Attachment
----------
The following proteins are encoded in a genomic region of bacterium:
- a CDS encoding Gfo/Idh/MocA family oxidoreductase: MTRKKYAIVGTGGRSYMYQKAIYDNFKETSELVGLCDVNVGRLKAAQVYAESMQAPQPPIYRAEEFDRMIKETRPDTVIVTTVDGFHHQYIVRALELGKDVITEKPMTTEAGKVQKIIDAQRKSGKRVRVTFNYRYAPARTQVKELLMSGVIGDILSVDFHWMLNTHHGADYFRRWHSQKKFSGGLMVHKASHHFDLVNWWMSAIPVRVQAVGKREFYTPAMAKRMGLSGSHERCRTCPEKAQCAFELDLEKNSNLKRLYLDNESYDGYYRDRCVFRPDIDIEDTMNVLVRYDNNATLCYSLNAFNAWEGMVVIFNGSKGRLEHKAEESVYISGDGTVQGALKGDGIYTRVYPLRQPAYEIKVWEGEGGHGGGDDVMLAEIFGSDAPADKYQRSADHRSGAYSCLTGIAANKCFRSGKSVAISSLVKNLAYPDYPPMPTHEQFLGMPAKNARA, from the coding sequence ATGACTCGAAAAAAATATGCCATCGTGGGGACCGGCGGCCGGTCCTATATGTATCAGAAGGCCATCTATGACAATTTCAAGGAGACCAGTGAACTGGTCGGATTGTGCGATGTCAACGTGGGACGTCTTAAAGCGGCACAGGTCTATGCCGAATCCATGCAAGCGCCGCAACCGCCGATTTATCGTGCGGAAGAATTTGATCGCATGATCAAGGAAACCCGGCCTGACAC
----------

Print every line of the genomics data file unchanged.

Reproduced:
The following proteins are encoded in a genomic region of bacterium:
- a CDS encoding Gfo/Idh/MocA family oxidoreductase: MTRKKYAIVGTGGRSYMYQKAIYDNFKETSELVGLCDVNVGRLKAAQVYAESMQAPQPPIYRAEEFDRMIKETRPDTVIVTTVDGFHHQYIVRALELGKDVITEKPMTTEAGKVQKIIDAQRKSGKRVRVTFNYRYAPARTQVKELLMSGVIGDILSVDFHWMLNTHHGADYFRRWHSQKKFSGGLMVHKASHHFDLVNWWMSAIPVRVQAVGKREFYTPAMAKRMGLSGSHERCRTCPEKAQCAFELDLEKNSNLKRLYLDNESYDGYYRDRCVFRPDIDIEDTMNVLVRYDNNATLCYSLNAFNAWEGMVVIFNGSKGRLEHKAEESVYISGDGTVQGALKGDGIYTRVYPLRQPAYEIKVWEGEGGHGGGDDVMLAEIFGSDAPADKYQRSADHRSGAYSCLTGIAANKCFRSGKSVAISSLVKNLAYPDYPPMPTHEQFLGMPAKNARA, from the coding sequence ATGACTCGAAAAAAATATGCCATCGTGGGGACCGGCGGCCGGTCCTATATGTATCAGAAGGCCATCTATGACAATTTCAAGGAGACCAGTGAACTGGTCGGATTGTGCGATGTCAACGTGGGACGTCTTAAAGCGGCACAGGTCTATGCCGAATCCATGCAAGCGCCGCAACCGCCGATTTATCGTGCGGAAGAATTTGATCGCATGATCAAGGAAACCCGGCCTGACAC